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DNA-dependent Protein Kinase-mediated Phosphorylation of Protein Kinase B Requires a Specific Recognition Sequence in the C-terminal Hydrophobic Motif*

  • Jongsun Park
    Correspondence
    To whom correspondence may be addressed: Dept. of Pharmacology, College of Medicine, Chungnam National University, 6 Munhwa-Dong, Jung-Gu, Taejeon, 301-131, South Korea, Tel.: 82-42-580-8252; Fax: 82-42-585-6627
    Affiliations
    Friedrich Miescher Institute for Biomedical Research, Maulbeerstrasse 66, Basel CH-4058, Switzerland

    Department of Pharmacology, Cell Signaling Laboratory, Daejeon Regional Cancer Center, Cancer Research Institute, Research Institute for Medical Sciences, College of Medicine, Chungnam National University, Daejeon 301-131, South Korea
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  • Jianhua Feng
    Footnotes
    Affiliations
    Friedrich Miescher Institute for Biomedical Research, Maulbeerstrasse 66, Basel CH-4058, Switzerland
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  • Yuwen Li
    Affiliations
    Department of Pharmacology, Cell Signaling Laboratory, Daejeon Regional Cancer Center, Cancer Research Institute, Research Institute for Medical Sciences, College of Medicine, Chungnam National University, Daejeon 301-131, South Korea
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  • Ola Hammarsten
    Affiliations
    Department of Clinical Chemistry, Goeteborg University, Sahlgrenska University Hospital, Goteborg 41345, Sweden
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  • Derek P. Brazil
    Footnotes
    Affiliations
    UCD School of Medicine and Medical Science, UCD Conway Institute, University College Dublin, Belfield, Dublin 4, Ireland
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  • Brian A. Hemmings
    Correspondence
    To whom correspondence may be addressed. Tel.: 41-61-697-6653; Fax: 41-61-697-3976
    Affiliations
    Friedrich Miescher Institute for Biomedical Research, Maulbeerstrasse 66, Basel CH-4058, Switzerland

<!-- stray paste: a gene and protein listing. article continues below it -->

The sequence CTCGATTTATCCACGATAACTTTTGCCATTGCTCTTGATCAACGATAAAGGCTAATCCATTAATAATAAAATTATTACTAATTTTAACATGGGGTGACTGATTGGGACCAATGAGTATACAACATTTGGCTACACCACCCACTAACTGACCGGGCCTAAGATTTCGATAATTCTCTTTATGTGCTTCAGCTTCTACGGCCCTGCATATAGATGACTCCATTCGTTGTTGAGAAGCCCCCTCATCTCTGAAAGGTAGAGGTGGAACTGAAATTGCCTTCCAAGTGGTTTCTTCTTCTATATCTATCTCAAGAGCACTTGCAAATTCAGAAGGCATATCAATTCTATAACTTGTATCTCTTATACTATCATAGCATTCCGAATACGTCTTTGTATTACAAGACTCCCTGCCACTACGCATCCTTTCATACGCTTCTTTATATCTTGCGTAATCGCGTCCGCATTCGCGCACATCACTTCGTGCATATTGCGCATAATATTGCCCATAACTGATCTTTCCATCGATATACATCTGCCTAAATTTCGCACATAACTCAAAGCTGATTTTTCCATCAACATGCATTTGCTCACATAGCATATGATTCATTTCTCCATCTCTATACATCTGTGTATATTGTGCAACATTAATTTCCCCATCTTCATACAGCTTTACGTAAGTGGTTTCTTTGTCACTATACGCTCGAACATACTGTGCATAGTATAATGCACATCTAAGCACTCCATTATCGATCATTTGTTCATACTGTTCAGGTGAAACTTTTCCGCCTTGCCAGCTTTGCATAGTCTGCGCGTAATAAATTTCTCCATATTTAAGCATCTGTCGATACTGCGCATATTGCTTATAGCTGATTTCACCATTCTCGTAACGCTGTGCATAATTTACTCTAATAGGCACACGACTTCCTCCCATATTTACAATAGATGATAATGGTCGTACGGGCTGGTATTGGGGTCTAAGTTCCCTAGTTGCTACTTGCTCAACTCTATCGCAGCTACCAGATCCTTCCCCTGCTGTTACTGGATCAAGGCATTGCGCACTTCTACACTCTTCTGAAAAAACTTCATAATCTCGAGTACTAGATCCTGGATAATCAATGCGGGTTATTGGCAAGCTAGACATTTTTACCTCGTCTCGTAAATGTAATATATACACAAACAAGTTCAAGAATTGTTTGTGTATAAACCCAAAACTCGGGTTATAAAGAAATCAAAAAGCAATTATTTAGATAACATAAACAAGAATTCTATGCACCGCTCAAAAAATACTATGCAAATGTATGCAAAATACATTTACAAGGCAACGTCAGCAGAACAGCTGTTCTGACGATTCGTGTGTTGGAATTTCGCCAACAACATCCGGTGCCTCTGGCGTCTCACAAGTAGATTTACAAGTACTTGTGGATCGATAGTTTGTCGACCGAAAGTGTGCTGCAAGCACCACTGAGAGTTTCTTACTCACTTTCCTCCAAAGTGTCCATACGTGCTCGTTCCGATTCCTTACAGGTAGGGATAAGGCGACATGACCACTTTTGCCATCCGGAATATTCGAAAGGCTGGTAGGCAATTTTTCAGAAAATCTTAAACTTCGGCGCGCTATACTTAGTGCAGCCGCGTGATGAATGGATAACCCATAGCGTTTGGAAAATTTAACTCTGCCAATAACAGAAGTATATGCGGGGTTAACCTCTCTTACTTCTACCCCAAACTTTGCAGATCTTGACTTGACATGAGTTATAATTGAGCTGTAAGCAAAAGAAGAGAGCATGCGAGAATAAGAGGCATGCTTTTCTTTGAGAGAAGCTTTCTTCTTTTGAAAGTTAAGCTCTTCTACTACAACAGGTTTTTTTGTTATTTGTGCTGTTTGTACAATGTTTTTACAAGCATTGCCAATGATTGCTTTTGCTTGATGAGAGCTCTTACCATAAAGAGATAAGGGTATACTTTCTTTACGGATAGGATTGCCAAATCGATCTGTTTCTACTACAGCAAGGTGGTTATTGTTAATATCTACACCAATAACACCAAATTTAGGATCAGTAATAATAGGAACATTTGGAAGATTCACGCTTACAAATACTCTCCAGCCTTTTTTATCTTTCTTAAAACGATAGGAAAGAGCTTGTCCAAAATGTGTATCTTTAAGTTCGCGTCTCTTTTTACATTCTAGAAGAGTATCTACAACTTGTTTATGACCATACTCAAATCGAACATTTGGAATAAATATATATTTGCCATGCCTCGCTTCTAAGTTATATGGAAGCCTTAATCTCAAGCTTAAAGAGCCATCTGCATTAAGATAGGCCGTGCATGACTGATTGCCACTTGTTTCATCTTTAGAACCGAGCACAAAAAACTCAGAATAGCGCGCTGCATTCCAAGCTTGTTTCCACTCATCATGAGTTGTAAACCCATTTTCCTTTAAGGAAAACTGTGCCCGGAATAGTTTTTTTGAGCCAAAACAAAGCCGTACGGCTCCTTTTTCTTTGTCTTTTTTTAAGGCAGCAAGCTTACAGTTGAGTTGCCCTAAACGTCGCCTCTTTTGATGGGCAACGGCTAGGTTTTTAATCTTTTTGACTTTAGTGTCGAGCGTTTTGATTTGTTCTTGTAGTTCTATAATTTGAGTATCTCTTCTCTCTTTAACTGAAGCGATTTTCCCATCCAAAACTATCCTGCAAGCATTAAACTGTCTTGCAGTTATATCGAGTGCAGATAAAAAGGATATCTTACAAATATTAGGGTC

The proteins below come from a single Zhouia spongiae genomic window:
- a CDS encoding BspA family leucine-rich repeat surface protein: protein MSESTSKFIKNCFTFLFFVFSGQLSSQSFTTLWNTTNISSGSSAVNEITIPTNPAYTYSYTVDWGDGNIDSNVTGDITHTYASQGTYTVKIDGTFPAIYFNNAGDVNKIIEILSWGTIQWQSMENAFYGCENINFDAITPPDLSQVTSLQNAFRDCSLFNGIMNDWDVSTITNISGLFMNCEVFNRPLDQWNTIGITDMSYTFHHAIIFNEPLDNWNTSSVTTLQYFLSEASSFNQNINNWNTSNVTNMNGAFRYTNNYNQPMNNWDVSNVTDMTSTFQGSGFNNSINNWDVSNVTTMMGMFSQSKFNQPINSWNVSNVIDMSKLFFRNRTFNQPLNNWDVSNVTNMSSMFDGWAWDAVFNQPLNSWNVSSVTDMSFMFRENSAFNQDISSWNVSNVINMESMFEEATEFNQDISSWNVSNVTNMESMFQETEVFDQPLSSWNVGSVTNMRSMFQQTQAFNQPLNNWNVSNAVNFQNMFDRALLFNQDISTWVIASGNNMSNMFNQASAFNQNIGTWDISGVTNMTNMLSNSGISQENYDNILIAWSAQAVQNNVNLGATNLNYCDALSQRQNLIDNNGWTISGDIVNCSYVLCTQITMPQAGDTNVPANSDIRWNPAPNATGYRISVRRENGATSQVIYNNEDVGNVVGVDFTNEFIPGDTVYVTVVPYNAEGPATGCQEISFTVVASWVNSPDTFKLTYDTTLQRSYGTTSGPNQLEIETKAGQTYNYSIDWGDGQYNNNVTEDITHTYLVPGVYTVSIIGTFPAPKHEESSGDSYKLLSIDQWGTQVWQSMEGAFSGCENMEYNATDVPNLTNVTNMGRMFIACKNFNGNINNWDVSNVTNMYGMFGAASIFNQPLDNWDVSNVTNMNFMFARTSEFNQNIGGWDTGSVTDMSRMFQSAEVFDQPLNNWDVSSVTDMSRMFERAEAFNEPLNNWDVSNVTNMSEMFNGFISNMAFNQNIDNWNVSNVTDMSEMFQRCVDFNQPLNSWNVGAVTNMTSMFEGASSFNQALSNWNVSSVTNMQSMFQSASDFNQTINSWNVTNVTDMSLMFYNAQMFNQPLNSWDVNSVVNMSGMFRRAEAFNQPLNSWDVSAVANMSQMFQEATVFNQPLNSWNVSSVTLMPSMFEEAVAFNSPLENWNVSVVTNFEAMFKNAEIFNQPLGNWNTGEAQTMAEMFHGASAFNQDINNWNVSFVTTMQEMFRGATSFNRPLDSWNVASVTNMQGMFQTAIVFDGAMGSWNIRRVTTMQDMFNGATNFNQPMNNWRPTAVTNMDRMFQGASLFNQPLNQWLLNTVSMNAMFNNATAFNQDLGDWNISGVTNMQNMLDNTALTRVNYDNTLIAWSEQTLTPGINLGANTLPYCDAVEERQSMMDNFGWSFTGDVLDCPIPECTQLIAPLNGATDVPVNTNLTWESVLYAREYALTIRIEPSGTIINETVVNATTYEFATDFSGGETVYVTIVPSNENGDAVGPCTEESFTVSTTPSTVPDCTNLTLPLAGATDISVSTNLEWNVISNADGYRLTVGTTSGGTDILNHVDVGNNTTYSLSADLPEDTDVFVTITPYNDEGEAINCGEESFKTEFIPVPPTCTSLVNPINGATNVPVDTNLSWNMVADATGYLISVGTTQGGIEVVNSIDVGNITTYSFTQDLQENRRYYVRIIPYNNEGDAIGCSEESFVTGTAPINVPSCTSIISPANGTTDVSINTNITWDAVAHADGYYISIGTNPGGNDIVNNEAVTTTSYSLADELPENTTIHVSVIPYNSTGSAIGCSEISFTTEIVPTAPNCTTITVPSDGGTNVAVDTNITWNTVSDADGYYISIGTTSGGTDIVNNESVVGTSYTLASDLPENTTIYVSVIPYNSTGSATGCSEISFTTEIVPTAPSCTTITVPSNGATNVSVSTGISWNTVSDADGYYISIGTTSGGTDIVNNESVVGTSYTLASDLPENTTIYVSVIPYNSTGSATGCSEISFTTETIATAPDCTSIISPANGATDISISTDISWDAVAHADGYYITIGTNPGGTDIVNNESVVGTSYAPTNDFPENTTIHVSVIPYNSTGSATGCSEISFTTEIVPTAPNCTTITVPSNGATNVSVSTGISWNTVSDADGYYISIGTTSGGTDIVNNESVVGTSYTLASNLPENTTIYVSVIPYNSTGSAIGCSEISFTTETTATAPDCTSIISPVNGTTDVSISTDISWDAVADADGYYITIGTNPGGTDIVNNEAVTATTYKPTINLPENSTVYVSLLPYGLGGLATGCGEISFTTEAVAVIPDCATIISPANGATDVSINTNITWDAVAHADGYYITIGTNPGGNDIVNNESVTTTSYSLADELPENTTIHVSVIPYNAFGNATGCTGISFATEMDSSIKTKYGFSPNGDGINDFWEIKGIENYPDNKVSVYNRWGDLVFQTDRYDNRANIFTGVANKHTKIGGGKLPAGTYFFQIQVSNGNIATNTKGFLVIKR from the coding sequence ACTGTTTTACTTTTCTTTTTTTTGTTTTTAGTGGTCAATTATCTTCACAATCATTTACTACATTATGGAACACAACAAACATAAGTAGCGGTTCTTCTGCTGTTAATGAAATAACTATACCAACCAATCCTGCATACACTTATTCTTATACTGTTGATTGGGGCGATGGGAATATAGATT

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  • Author Footnotes
    5 The abbreviations used are: PKB, protein kinase B; DNA-PK, DNA-dependent protein kinase; DNA-PKcs, catalytic subunit of DNA-PK; PDK1, 3-phosphoinositide-dependent protein kinase-1; AGC, protein kinases A, G, and C; MEF, mouse embryonic fibroblast; PI3K, phosphatidylinositol 3-kinase; NHEJ, non-homologous end-joining; HA, hemagglutinin; ATM, ataxia telangiectasia-mutated; ATR, ATM and Rad3-related; dsDNA, double-stranded DNA; IP6, inositol hexakisphosphate.
    * This work was supported by grants from the Korean government (Ministry of Science and Technology: Engineering Research Center Program (R11-2002-100-02006-0), Basic Research Program (R01-2005-000-10240-0 and F01-2005-000-10011-0); and Ministry of Health and Welfare: National R & D Program (0720560)). The costs of publication of this article were defrayed in part by the payment of page charges. This article must therefore be hereby marked “advertisement” in accordance with 18 U.S.C. Section 1734 solely to indicate this fact.
    The on-line version of this article (available at http://www.jbc.org) contains supplemental figures.
    2 Present address: Cardiovascular Anesthesia Research Laboratory, Institute of Anesthesiology, University Hospital Zurich, Ramistrasse 100, Zurich, CH-8091, Switzerland.
    3 Supported by the Science Foundation Ireland and the Irish Health Research Board.
Open AccessPublished:January 14, 2009DOI:https://doi.org/10.1074/jbc.C800210200
      DNA-dependent protein kinase (DNA-PK) has been implicated in a variety of nuclear processes including DNA double strand break repair, V(D)J recombination, and transcription. A recent study showed that DNA-PK is responsible for Ser-473 phosphorylation in the hydrophobic motif of protein kinase B (PKB/Akt) in genotoxic-stressed cells, suggesting a novel role for DNA-PK in cell signaling. Here, we report that DNA-PK activity toward PKB peptides is impaired in DNA-PK knock-out mouse embryonic fibroblast cells when compared with wild type. In addition, human glioblastoma cells expressing a mutant form of DNA-PK (M059J) displayed a lower DNA-PK activity when compared with glioblastoma cells expressing wild-type DNA-PK (M059K) when PKB peptide substrates were tested. DNA-PK preferentially phosphorylated PKB on Ser-473 when compared with its known in vitro substrate, p53. A consensus hydrophobic amino acid surrounding the Ser-473 phospho-acceptor site in PKB containing amino acids Phe at position +1 and +4 and Tyr at position –1 are critical for DNA-PK activity. Thus, these data define the specificity of DNA-PK action as a Ser-473 kinase for PKB in DNA repair signaling.
      Protein kinase B (PKB
      The abbreviations used are: PKB, protein kinase B; DNA-PK, DNA-dependent protein kinase; DNA-PKcs, catalytic subunit of DNA-PK; PDK1, 3-phosphoinositide-dependent protein kinase-1; AGC, protein kinases A, G, and C; MEF, mouse embryonic fibroblast; PI3K, phosphatidylinositol 3-kinase; NHEJ, non-homologous end-joining; HA, hemagglutinin; ATM, ataxia telangiectasia-mutated; ATR, ATM and Rad3-related; dsDNA, double-stranded DNA; IP6, inositol hexakisphosphate.
      /Akt) is an important regulator of cell proliferation and survival (
      • Dummler B.
      • Hemmings B.A.
      ). Amplification of genes encoding PKB isoforms has been found in several types of human cancer (
      • Nicholson K.M.
      • Anderson N.G.